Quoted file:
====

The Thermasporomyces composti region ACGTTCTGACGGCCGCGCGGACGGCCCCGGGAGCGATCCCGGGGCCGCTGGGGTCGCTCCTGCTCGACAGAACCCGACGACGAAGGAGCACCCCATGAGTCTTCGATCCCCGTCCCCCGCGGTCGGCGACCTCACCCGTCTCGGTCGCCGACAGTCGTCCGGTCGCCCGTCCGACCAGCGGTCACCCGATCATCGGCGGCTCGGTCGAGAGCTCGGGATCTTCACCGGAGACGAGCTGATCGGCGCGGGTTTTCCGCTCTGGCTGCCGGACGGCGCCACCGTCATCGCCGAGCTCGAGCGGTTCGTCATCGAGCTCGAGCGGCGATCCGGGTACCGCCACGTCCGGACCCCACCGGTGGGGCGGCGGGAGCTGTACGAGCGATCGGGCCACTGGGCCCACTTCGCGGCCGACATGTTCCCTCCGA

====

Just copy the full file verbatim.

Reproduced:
The Thermasporomyces composti region ACGTTCTGACGGCCGCGCGGACGGCCCCGGGAGCGATCCCGGGGCCGCTGGGGTCGCTCCTGCTCGACAGAACCCGACGACGAAGGAGCACCCCATGAGTCTTCGATCCCCGTCCCCCGCGGTCGGCGACCTCACCCGTCTCGGTCGCCGACAGTCGTCCGGTCGCCCGTCCGACCAGCGGTCACCCGATCATCGGCGGCTCGGTCGAGAGCTCGGGATCTTCACCGGAGACGAGCTGATCGGCGCGGGTTTTCCGCTCTGGCTGCCGGACGGCGCCACCGTCATCGCCGAGCTCGAGCGGTTCGTCATCGAGCTCGAGCGGCGATCCGGGTACCGCCACGTCCGGACCCCACCGGTGGGGCGGCGGGAGCTGTACGAGCGATCGGGCCACTGGGCCCACTTCGCGGCCGACATGTTCCCTCCGA